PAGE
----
|Friday, April 27th|
9:00 AM - 9:20 AM
9:20 AM - 9:40 AM
In 1974, a federal court order mandated busing in Boston Public Schools after decades of de facto segregation; in response, the city’s majority Irish Catholic population became unparalleled in their resistance to busing in comparison of the rest of the city and even in the face of their own diocese. In this essay, I argue that despite support for desegregation from most of the Archdiocese of Boston as well as the newly seated Bishop, Irish Catholics living in the area refused to support integration efforts via government intervention. Using the family first theology of Irish-American Cardinal William O’Connell as their justification, Irish Catholics rejected the gospel-based, pro-integration policies of the archdiocese. By analyzing the motivations of the anti-integration Irish through the lens of religion rather than race, this essay allows for a deeper understanding of the reasoning behind the actions taken. Most previous scholarship has focused on the racial aspect of the crisis. Though race played an important part in the resistance to the archdiocese, the religious motivations played a crucial role in the organization of anti-busing Catholics. My research newly exposes the link between the family first theology of O’Connell and parents’ decisions to send their children to Catholic schools during the anti-busing efforts. The organizers of these efforts grew up under this theology and were heavily influenced by O’Connell’s message of familial choice.
Courtney Wunderwald, University of Montana, Missoula
9:40 AM - 10:00 AM
The purpose of this study is to understand how film viewers contextualize on-screen alternate realities with their personal perspectives, and if that is accurately represented by scholarly film critique. I then compared my findings with filmmaker interviews, which discuss their reasons for including specific imagery, symbols, and characters to evoke certain emotions or reactions from their audiences. My project aspired to offer a method that might redefine how viewers reflect on films and to open a discussion to gather data from audiences before assuming their reactions to film critique. I was always fascinated by the power of cinema, particularly how absurd scenes stuck in my mind for years afterward and changed my perspectives on life. This project developed as I wanted to discover whether other viewers had similar reactions, or if they interpret the films completely different than I would have analyzed myself. I hosted a three-part film series of Christopher Nolan’s Inception (2010), Guillermo del Toro’s Pan’s Labyrinth (2006), and Richard Linklater’s Waking Life (2001) at the University of Montana in November 2017 and February 2018. Participants who attended the separate events took part in a forty minute discussion immediately after the film, as a form of my qualitative research. The discussion consisted of a set of open-ended questions to determine specific film aspects that were most important to the participants. I hypothesized that the viewers would find the most absurd or grotesque scenes to be most vividly memorable, but to compensate for the alienating nature of the alternate reality, they would subconsciously gravitate toward scenes depicting a positive human exchange or connection by overcoming negative struggles. I based my concept on the logic that the viewer has more firsthand experiences of human relationships rather than absurd dreamscapes and depicted character imaginations.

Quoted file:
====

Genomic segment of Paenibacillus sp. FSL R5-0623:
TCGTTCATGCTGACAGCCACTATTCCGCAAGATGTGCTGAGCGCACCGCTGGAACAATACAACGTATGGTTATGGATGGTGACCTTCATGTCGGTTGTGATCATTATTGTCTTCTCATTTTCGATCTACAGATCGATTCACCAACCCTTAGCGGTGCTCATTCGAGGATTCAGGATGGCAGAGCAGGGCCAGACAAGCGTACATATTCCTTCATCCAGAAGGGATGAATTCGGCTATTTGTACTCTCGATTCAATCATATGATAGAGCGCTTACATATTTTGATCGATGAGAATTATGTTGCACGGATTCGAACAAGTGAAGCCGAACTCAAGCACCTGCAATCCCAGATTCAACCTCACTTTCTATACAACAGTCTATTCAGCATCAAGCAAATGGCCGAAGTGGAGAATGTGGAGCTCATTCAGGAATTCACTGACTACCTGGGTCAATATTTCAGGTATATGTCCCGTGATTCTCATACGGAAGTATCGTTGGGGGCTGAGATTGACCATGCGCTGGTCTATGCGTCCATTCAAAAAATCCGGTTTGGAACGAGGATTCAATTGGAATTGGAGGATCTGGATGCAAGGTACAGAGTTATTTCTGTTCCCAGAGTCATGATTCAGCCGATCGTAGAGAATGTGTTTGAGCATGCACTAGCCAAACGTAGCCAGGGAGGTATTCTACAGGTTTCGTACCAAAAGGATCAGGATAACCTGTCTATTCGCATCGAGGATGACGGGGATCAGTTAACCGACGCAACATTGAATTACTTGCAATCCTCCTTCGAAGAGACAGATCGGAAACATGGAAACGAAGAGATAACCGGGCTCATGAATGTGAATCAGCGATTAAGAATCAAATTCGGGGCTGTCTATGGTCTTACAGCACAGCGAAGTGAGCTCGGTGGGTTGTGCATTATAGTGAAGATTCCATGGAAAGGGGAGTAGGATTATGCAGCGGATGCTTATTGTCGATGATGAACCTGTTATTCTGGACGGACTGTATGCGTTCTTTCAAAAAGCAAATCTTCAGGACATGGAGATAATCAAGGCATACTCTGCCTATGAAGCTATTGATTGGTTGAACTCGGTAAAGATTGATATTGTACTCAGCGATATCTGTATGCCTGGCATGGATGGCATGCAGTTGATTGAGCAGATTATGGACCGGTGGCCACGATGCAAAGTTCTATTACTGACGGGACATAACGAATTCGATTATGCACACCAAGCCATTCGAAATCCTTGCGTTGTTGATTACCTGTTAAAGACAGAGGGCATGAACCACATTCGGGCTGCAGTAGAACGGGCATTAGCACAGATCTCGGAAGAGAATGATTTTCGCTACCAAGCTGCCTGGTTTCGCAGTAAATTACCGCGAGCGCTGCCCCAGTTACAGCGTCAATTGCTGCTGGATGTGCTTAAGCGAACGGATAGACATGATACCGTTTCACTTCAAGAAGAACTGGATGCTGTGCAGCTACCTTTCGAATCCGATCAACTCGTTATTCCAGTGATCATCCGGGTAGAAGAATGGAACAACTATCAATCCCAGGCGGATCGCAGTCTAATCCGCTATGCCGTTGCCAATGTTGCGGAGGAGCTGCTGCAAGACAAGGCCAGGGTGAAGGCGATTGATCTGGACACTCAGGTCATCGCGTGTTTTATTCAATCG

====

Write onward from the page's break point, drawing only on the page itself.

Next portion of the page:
10:00 AM - 10:20 AM
The #metoo movement has taken our world by storm, and made the pervasiveness of sexual harassment and gender based violence in our workplaces both watercooler and dinner table conversation. As society reels from the daily accusations of assaults, attacks, and aggressions, we acknowledge that this is not a newly discovered problem in our country’s various industries, but an impromptu collective unveiling of a common cultural phenomena. Sexual harassment in the workplace was labeled as a form of discrimination decades ago, but here we are confronted with the reality that sexual harassment is still incredibly commonplace. Discriminations which have the potential to have a direct, negative effect on one half of our workforce must certainly have a dampening effect on vast swaths of our population. Drawing on scholarly articles from various business journals this paper will explore the history and current state of laws, policies and trainings designed to combat sexual harassment in our nation’s businesses. I will focus on an approach which aims to decrease gender based discriminations through leadership driven cultural change within our institutions. Because business leaders are being shaped through their college education, I will expand on the important role collegiate level education can play in proactively changing the cultural tides in power and gender dynamics in our institutions; particularly if we provide an interdisciplinary education to those who are seeking to become tomorrow’s leaders of industry. This paper encourages the development of an interdisciplinary course of study at the university level which weaves together Women’s, Gender, and Sexuality Studies and Business programs for the purpose of arming our leaders with the skills with which to cultivate diverse, productive, professional environments where every person can fully and safely contribute.